California Community Colleges To Get $1 Billion in New Funding
By Doug Oakley Staff Writer Bay Area News Group firstname.lastname@example.org
BERKELEY -- A proposal to increase funding for California community colleges by nearly $1 billion has administrators doing the happy dance after Gov. Jerry Brown made the announcement as part of his budget last week.
The money would allow schools to enroll more students and add classes, hire more counselors and help the neediest students get ahead academically.
"I'm calling it a grand slam," said Scott Lay, president of the Community College League of California, a nonprofit association for community college districts in the state. "It freezes tuition and brings us back to the funding levels of 2007 and 2008."
Brown's budget, if approved by the Legislature, will freeze fees at $46 per unit. The fee was $36 per unit last year and $20 a unit in 2009.
The increase in funding by almost $1 billion, or about 11 percent over the previous fiscal year, will allow colleges to increase enrollment by 3 percent. Enrollment has been cut by up to 15 percent since 2010.
Lay said when one-time funds for community colleges are deducted from Brown's budget, schools will see an ongoing 7 percent increase in their funding.
During his news conference last week, Brown said he included money in the budget for community colleges and the UC and CSU systems to get students through the system faster. For community colleges, that translates to $100 million for the Student Success and Support Program.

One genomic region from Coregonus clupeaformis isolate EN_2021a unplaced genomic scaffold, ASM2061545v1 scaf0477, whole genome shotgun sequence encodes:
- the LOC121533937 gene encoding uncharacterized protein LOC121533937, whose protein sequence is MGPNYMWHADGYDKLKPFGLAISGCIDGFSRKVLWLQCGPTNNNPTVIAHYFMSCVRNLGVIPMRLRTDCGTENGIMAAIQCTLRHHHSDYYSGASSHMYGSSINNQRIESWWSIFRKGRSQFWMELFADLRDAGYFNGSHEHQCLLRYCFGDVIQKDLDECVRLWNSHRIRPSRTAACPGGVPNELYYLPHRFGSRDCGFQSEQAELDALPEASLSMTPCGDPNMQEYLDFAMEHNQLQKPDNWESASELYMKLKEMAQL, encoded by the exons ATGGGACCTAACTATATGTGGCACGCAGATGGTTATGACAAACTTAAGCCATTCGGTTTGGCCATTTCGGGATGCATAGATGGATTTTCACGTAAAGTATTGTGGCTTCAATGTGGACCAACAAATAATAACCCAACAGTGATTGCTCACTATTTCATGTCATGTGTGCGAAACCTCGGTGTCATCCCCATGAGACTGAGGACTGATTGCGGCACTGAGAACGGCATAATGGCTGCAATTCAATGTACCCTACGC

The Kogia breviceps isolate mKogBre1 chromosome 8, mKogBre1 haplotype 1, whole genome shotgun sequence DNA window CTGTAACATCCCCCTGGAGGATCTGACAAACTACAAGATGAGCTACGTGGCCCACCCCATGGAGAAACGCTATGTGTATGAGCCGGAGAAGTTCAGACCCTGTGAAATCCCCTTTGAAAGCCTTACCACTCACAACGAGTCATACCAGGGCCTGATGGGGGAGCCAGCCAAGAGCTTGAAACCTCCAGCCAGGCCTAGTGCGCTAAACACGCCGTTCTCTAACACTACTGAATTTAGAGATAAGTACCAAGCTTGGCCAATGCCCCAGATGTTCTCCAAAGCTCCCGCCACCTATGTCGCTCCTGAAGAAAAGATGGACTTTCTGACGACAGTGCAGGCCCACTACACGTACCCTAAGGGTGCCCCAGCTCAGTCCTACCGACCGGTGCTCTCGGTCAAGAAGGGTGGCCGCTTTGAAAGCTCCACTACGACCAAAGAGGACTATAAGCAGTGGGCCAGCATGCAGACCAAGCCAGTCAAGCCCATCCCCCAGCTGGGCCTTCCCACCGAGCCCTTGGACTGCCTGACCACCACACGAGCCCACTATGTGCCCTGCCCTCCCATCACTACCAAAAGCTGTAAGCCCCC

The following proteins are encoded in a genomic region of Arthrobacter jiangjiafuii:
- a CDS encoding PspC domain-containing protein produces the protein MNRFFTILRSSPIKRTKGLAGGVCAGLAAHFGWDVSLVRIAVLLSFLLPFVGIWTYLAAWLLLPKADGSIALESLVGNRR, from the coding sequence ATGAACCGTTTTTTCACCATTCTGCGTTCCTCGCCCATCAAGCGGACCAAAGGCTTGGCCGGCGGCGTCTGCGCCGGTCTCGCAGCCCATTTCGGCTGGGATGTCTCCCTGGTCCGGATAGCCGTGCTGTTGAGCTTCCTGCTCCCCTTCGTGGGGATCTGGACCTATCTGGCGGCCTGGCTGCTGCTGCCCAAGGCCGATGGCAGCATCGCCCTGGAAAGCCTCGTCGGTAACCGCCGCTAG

"The prices of tuition and books are so much higher that it argues very strongly for making sure students get their degree much sooner than is the case today," Brown said.
At the Chabot-Las Positas Community College District, which serves 23,000 students in Hayward and Livermore, the funding increase will mean the two schools can add a total of about 500 students, said Lorenzo Legaspi, vice chancellor for business services.
"The fact that he is adding enrollment is good news. It's huge." Legaspi said. "We've been cutting enrollment and cutting back on classes."
According to Lay, the increase for all of the state's community colleges includes $592 million to replace deferred funding from the state; $155 million for increased enrollment; $100 million for the Student Success and Support Program; $100 million to close the achievement gap of poor and minority students; $87 million for instructional equipment and $87 million for maintenance.
Jose Ortiz, chancellor of the Peralta Community College District, which has four schools in Oakland, Alameda and Berkeley serving about 30,000 students, said he is happy about the governor's proposed budget and will be working to see that the Legislature passes it.
"We want to make sure they honor what he is proposing," Ortiz said. "We hope they see it the same way."
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